4 children rescued from Haiti collapse

November 8, 2008 4:20:55 PM PST
Rescuers pulled four children alive Saturday from the rubble of a three-story Haitian school that collapsed on classrooms filled with students and teachers, killing at least 84 people. Emergency workers cradled the dazed children in their arms and rushed them into ambulances on Saturday morning, U.N. police spokesman Andre Leclerc said.

The extent of the injuries to the two girls, ages 3 and 5, and two boys, a 7-year-old and a teenager, was not known, Leclerc said.

But he added the 3-year-old had a cut on her head and seemed to be OK.

"She was talking and drinking juice," Leclerc said.

Search teams from the United States and France on Saturday joined the hunt for survivors in the remains of the College La Promesse in suburban Port-au-Prince, which tumbled to the ground a day earlier. Thousands of Haitians cheered and shouted directions to rescuers and trucks carrying oxygen and other medical supplies rumbled up the mountainside.

Nadia Lochar, civil protection coordinator for the western region that includes Petionville, said the death toll had rised to 84 and that another 150 people were injured in the collapse.

Angelique Toussaint kept vigil on a rooftop overlooking the rubble and prayed that her 13-year-old granddaughter, Velouna, would be saved. Her three other grandchildren were found alive on Friday, while another granddaughter underwent an operation for a severely broken leg.

Dressed in her white church clothes, the 55-year-old Roman Catholic said she attended a group prayer for missing children the night before. Velouna's parents had gone home, exhausted from the oppressive heat and endless waiting as rescuers struggled to move the massive concrete slabs that remained.

"I think they're doing a good job. It's a little slow, but I'm relieved all these people are helping," Toussaint said.

Roughly 500 children and teenagers typically crowded into Petionville's three-story school building.

Local authorities used bare hands to pull bleeding students from the wreckage before heavy equipment and international teams began arriving on Saturday.

Nearly 40 search-and-rescue officials from Fairfax County, Virginia arrived to help rescuers.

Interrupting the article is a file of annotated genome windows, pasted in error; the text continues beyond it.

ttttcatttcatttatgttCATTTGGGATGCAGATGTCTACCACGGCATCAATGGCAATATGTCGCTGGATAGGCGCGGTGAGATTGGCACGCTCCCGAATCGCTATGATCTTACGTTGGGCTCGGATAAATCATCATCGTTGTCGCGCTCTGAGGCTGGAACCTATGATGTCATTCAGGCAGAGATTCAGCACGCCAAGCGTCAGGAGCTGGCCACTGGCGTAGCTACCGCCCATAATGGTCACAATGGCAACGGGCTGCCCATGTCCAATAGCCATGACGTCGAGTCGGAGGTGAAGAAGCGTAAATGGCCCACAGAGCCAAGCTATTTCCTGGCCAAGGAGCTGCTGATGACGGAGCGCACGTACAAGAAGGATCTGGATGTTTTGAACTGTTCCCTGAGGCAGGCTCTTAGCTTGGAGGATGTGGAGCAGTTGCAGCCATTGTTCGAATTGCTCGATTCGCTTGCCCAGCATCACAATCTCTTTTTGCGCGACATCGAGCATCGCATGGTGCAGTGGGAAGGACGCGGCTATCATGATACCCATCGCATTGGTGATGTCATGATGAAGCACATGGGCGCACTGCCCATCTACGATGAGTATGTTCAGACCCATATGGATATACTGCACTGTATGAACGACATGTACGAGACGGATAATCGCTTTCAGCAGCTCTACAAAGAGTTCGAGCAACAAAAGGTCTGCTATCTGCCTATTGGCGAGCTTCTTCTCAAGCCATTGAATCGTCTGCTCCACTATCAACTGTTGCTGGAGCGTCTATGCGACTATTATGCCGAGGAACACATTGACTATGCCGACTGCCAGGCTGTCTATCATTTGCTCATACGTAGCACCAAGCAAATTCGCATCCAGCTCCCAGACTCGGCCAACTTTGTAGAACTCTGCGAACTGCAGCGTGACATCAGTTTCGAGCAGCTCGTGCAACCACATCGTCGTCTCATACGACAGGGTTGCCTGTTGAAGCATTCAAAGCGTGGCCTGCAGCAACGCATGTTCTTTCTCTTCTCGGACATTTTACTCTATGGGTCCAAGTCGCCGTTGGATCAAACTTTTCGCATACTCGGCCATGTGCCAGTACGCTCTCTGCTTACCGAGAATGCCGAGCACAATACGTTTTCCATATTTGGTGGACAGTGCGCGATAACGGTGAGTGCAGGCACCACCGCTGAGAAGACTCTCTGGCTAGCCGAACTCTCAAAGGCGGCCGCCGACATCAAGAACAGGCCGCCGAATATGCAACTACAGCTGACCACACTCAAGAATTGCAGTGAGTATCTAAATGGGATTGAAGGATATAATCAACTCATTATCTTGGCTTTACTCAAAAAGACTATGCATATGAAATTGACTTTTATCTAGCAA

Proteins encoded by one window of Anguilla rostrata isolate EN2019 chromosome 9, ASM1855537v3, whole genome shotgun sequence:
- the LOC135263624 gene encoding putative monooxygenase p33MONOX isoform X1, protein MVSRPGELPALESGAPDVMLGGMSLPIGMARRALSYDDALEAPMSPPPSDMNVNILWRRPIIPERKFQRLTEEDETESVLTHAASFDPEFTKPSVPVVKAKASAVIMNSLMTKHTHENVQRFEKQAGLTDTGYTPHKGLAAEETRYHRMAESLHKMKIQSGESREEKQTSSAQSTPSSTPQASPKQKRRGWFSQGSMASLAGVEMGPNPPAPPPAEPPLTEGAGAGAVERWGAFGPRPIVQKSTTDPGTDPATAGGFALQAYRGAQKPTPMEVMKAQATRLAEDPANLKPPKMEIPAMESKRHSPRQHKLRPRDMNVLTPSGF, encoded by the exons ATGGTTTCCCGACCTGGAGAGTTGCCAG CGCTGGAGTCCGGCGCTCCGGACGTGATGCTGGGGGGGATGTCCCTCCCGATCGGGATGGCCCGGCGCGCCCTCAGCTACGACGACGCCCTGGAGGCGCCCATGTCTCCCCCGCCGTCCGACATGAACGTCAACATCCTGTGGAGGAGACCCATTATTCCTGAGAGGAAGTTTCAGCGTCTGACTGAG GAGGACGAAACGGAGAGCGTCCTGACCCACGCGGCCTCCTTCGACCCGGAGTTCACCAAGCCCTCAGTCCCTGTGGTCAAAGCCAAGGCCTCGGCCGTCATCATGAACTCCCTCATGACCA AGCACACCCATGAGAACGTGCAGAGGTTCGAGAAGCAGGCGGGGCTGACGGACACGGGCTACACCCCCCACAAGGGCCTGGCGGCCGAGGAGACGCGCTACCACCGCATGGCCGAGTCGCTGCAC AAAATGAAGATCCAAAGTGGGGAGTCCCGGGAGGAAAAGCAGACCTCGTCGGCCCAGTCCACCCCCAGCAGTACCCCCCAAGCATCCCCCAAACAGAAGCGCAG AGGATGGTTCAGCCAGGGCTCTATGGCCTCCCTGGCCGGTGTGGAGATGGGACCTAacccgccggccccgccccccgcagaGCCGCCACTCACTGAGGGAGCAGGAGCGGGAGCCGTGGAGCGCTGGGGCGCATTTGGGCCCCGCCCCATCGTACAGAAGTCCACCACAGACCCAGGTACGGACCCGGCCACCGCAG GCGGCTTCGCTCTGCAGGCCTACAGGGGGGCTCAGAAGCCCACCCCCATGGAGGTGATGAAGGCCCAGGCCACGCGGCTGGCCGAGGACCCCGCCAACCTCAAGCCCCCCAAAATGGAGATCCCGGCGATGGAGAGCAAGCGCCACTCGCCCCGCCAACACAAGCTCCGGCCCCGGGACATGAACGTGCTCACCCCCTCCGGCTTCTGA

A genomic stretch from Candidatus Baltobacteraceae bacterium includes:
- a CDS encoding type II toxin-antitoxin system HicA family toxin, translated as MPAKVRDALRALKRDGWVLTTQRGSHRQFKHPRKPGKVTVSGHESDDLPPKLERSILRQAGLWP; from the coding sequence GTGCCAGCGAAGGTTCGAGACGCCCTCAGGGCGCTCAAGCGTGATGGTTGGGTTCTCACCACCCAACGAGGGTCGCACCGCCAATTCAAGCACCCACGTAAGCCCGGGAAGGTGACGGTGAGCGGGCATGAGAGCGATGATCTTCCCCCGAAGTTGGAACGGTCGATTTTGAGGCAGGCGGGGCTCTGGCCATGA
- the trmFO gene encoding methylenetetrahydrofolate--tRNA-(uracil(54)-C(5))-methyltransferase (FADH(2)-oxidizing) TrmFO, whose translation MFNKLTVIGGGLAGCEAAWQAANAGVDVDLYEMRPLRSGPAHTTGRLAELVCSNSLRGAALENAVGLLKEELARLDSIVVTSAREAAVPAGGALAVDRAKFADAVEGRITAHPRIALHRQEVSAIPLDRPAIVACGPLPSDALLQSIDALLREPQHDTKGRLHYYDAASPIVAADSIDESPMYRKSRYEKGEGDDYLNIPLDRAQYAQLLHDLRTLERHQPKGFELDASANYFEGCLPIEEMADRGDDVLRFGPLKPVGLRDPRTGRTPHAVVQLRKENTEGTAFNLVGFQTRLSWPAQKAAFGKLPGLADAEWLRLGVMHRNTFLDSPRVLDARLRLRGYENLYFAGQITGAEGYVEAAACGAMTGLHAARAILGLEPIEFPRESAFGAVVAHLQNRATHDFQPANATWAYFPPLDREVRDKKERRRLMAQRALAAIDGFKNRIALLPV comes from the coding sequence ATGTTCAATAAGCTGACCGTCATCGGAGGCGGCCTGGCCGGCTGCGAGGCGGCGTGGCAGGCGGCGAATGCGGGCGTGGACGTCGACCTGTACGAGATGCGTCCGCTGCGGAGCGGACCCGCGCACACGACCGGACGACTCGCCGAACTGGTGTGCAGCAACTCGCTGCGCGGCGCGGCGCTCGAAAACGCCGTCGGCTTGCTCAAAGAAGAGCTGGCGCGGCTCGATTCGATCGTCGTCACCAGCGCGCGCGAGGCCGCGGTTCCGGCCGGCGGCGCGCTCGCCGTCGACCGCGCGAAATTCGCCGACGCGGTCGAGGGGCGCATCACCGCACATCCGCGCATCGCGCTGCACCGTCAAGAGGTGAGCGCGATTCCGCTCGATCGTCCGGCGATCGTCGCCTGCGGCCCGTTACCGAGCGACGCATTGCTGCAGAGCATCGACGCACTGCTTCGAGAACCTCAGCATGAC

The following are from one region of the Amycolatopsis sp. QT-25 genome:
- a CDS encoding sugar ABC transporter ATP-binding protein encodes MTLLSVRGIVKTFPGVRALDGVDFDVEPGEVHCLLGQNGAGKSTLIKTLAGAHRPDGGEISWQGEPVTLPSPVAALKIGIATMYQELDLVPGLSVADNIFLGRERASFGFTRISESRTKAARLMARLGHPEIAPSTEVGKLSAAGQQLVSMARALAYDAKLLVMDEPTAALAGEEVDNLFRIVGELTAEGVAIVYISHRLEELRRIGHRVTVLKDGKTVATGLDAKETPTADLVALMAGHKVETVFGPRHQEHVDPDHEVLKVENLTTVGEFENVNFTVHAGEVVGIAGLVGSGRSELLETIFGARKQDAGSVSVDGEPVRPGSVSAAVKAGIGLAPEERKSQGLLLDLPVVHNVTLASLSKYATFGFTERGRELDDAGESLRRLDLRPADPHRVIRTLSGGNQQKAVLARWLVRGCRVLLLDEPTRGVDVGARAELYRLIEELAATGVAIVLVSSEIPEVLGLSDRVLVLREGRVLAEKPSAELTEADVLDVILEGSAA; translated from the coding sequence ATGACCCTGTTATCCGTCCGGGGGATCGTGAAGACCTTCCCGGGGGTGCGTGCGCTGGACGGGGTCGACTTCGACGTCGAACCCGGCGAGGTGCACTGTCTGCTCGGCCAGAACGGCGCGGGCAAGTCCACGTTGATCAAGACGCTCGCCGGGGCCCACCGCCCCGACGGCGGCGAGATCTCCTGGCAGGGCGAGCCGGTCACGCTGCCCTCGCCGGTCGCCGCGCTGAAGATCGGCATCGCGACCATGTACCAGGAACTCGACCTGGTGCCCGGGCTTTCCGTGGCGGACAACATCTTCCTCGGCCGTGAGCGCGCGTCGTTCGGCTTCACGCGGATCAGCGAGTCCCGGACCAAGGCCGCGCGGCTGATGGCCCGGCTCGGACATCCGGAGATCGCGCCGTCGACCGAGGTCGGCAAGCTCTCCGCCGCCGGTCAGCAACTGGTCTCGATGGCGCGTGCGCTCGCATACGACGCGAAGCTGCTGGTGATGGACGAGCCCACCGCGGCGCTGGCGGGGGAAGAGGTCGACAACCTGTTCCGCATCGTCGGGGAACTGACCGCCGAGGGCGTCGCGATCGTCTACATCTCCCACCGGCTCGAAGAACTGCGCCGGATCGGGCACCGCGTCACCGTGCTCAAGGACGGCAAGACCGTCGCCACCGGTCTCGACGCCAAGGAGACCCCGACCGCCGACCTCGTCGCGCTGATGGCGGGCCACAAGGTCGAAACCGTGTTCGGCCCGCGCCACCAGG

"I see a dramatic turn-about in the situation once they're here because these guys are the real experts," said Alexandre Deprez, acting director of the U.S. Agency for International Development in Haiti. "We've done everything we've possibly can practically from the first hour."

France also sent a team of 15 firefighters and doctors with two rescue dogs. A French civil protection official, Commandant Patrick Vailli, said the workers spotted five people believed to be alive in the school's two basements and recovered two bodies.

It is unclear whether the five people were rescued alive.

Some parents clutched pictures of their children as they watched rescue workers sidestep the limbs of dead people sticking out under the rubble. Riot police chased away several Haitians who had found their way around the yellow tape and began excavating themselves.

President Rene Preval said poor construction, including a lack of steel reinforcement, was to blame for Friday's collapse of the concrete College La Promesse in Petionville.

Preval told The Associated Press that structures throughout Haiti are at similar risk because of poor construction and a lack of government oversight.

"It's not just schools, it's where people live, it's churches," he said at the site of the collapse as crews picked through the wreckage in search of more victims.

Doctors Without Borders was treating more than 80 people, many with serious injuries, said Francois Servranckx, a spokesman for the aid group.

Preval said a previous mayor of Petionville had tried to halt the expansion of La Promesse over safety concerns but the effort faltered when a new mayor came into power in the hillside suburb of the capital.

"We have got to have a consistent policy that when one administration leaves office the next continues its work," the president told AP. "The next time the mayor speaks and the authorities speak, people will listen."

Parents said they toiled endlessly throughout the year to afford the school's $1,500 tuition in hopes of empowering their children to someday escape poverty.

Haiti, the poorest and most politically tumultuous country in the Western Hemisphere, has been struggling to recover this year from riots over rising food prices and a string of hurricanes and tropical storms that killed nearly 800 people.


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